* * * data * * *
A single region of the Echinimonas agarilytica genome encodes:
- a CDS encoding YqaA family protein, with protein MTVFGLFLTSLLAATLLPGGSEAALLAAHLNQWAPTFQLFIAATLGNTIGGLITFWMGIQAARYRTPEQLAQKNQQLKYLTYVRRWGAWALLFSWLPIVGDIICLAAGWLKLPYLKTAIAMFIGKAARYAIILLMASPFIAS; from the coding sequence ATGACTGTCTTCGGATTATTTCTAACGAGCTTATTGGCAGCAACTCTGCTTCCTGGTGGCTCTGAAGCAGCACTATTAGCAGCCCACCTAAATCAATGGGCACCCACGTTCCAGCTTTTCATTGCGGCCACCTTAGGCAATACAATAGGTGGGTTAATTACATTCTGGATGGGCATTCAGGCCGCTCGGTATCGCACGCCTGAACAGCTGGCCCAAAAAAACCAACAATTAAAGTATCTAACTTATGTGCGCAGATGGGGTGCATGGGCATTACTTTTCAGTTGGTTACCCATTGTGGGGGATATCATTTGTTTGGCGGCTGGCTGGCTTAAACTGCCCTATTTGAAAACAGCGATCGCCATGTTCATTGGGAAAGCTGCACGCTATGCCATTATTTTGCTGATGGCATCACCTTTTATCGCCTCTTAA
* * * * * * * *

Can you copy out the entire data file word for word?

A single region of the Echinimonas agarilytica genome encodes:
- a CDS encoding YqaA family protein, with protein MTVFGLFLTSLLAATLLPGGSEAALLAAHLNQWAPTFQLFIAATLGNTIGGLITFWMGIQAARYRTPEQLAQKNQQLKYLTYVRRWGAWALLFSWLPIVGDIICLAAGWLKLPYLKTAIAMFIGKAARYAIILLMASPFIAS; from the coding sequence ATGACTGTCTTCGGATTATTTCTAACGAGCTTATTGGCAGCAACTCTGCTTCCTGGTGGCTCTGAAGCAGCACTATTAGCAGCCCACCTAAATCAATGGGCACCCACGTTCCAGCTTTTCATTGCGGCCACCTTAGGCAATACAATAGGTGGGTTAATTACATTCTGGATGGGCATTCAGGCCGCTCGGTATCGCACGCCTGAACAGCTGGCCCAAAAAAACCAACAATTAAAGTATCTAACTTATGTGCGCAGATGGGGTGCATGGGCATTACTTTTCAGTTGGTTACCCATTGTGGGGGATATCATTTGTTTGGCGGCTGGCTGGCTTAAACTGCCCTATTTGAAAACAGCGATCGCCATGTTCATTGGGAAAGCTGCACGCTATGCCATTATTTTGCTGATGGCATCACCTTTTATCGCCTCTTAA